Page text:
As an Ohioan I am embarrassed … may I remind one and all that these two idiots live in western Ohio, far far away from myself and Buckeye (I think Buckeye lives in southern Ohio)

  9. Thanks for the Boehner/Iott link, Swarthmore mom. And the article on fascism — the one that you posted yesterday is right “on the mark.”

    Those who want to “take back America” already have their foot soldiers in place. These are truly dangerous times. Not an overstatement.

  10. Byron,

    “Seems to me if the project makes financial sense some construction company will figure out how to make it happen.”

    Just a quick point that might help you understand where I come from (and I’m not speaking of the tunnel in question, I have absolutely no information to make a decision about it): When I said that I think the Government needs to be involved in areas where it benefits society for everyone to have access and share costs, those projects by their very nature often don’t make financial sense.

    That’s why the government needs to get involved in the first place. If a company could make profit supplying those to everybody, they would be already. It’s the everyone that’s usually the hang up.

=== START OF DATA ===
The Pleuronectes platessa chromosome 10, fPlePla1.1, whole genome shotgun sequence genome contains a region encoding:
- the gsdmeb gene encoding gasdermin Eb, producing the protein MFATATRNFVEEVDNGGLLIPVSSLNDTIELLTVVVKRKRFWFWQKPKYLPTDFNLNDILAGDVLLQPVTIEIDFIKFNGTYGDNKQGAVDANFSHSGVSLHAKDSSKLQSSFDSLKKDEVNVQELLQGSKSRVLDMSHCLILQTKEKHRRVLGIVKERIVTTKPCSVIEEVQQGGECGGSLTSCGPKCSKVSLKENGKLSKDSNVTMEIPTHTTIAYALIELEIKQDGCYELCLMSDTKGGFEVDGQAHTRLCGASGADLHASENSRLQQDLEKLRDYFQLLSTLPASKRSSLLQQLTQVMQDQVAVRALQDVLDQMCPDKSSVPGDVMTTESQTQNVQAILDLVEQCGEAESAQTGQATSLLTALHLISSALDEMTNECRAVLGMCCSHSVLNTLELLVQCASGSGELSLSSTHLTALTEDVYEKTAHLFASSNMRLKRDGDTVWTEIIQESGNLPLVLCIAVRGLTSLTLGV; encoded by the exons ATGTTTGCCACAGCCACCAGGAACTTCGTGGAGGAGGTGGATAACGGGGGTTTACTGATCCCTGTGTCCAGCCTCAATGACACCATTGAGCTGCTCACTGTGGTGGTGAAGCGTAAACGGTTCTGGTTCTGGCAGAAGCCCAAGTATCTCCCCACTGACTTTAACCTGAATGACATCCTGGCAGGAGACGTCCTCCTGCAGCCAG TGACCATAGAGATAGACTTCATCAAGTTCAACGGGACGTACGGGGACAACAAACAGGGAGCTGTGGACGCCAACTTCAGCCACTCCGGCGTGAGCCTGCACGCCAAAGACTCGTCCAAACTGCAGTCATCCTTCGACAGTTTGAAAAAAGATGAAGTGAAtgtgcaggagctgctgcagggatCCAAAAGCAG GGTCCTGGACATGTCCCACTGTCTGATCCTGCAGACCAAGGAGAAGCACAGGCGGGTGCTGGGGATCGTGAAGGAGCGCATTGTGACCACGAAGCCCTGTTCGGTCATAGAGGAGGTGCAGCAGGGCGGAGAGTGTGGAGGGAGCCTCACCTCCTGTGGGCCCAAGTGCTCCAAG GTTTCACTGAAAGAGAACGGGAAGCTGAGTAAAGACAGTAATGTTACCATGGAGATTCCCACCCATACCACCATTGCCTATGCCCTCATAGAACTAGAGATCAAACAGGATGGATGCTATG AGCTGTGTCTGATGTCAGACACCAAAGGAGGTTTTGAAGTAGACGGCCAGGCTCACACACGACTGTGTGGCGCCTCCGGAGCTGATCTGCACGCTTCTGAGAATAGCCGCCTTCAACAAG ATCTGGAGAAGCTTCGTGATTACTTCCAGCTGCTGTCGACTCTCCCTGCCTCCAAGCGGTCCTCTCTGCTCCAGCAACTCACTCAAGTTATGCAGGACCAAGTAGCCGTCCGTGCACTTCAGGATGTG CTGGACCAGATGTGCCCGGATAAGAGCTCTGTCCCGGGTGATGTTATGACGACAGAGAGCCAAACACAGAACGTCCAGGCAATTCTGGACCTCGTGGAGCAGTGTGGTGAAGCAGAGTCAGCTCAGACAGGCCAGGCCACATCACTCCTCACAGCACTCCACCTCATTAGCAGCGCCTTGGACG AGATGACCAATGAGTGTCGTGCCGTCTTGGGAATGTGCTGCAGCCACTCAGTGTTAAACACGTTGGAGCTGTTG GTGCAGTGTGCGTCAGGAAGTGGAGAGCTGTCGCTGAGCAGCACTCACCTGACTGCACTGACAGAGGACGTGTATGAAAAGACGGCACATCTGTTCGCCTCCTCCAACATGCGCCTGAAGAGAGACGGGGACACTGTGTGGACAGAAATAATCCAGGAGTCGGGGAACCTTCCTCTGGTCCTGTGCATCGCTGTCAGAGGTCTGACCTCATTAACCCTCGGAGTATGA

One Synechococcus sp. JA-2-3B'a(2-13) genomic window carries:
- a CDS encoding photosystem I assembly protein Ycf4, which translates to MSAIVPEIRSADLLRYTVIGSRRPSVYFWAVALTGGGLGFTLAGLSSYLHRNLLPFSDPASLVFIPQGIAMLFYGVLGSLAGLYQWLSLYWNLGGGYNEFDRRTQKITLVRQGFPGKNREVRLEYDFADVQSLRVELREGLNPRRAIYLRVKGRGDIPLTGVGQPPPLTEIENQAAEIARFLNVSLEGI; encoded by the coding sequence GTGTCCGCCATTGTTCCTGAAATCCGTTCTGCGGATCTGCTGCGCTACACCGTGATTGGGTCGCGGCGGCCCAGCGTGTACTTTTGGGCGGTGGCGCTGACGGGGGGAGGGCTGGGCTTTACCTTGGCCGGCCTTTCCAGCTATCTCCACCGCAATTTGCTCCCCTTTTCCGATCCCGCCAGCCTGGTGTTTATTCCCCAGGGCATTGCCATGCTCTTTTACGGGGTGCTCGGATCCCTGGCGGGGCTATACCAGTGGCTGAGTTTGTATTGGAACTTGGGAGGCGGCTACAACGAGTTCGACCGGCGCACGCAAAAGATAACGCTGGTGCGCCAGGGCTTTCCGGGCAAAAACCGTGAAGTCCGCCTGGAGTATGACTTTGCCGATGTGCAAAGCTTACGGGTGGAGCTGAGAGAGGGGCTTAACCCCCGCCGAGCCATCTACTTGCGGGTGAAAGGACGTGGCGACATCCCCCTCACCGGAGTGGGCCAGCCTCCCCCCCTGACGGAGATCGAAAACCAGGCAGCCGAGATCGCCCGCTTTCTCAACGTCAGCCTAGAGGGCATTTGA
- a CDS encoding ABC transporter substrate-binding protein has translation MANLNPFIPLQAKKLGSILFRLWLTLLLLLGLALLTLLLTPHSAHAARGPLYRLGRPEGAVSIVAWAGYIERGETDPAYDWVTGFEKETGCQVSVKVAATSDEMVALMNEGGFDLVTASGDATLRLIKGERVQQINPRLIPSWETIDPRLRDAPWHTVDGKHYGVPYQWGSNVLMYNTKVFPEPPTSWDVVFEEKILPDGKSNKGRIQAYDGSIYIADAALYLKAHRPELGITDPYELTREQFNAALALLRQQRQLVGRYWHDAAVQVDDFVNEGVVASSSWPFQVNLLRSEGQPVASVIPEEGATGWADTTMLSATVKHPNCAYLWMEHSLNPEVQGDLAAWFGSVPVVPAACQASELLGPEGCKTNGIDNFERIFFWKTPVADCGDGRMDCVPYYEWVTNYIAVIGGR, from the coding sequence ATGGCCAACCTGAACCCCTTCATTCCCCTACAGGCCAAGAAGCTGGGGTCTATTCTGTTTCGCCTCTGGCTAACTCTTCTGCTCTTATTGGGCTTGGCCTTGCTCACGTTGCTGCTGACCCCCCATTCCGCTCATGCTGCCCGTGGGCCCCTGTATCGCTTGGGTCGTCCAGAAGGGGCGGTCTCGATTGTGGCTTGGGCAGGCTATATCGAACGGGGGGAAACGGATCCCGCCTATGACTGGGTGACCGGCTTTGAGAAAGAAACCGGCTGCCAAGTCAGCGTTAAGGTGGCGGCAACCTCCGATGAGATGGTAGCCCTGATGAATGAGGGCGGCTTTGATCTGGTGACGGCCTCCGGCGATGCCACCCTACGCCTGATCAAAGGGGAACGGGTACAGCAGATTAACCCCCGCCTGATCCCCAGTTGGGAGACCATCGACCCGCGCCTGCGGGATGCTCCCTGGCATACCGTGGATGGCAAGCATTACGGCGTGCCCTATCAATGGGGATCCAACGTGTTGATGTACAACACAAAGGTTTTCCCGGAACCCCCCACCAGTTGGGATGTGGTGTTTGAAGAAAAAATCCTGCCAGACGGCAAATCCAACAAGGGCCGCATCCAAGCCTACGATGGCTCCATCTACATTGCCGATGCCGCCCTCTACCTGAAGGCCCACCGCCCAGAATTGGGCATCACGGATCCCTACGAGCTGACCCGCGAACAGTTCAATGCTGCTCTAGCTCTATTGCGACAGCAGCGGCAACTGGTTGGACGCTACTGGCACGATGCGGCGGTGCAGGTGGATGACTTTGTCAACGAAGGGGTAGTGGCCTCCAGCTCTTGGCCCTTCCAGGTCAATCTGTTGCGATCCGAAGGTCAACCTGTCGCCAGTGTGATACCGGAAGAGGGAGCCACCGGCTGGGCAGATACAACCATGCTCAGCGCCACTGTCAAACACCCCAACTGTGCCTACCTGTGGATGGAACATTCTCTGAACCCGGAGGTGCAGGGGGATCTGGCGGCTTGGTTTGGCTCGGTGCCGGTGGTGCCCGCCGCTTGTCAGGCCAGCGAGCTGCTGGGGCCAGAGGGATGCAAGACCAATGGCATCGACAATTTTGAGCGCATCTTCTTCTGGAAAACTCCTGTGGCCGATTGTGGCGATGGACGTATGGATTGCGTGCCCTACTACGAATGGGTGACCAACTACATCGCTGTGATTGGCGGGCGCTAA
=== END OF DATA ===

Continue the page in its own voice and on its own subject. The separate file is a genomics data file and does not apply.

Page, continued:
11. Byron:
    “I think the Gov is thinking about the huge overruns for the “Big Dig” in Boston and is a little gun shy.”

    But thats one of the problems,he was given “options”.

    This is who else are governor is and why hes such a “darling”

    According to Gov. Chris Christie, women aren’t allowed to defend themselves!
    Oh wow. According to Fat Boy Christie, women are not allowed to defend themselves, have no idea how to defend themselves, and they need Fat Boy to do their talking! Yep, that’s right. Don’t believe me? Check out Fat Boy With The Big Mouth….

    http://whitenoiseinsanity.com/2010/09/24/according-to-gov-chris-christie-women-arent-allowed-to-defend-themselves/

    BTW: On a personal note,earlier in the school year the students at my grandsons high school walked out in protest of his cuts in education.

    The kids no whats going on.

  12. Confirmation of what many already knew or suspected regarding Bush’s war, but disturbing nonetheless:

    http://www.democracynow.org/2010/10/28/headlines#12

    Fmr. Argentine President Kirchner Dies of Heart Attack And Argentina has declared three days of national mourning following the death of former President Nestor Kirchner.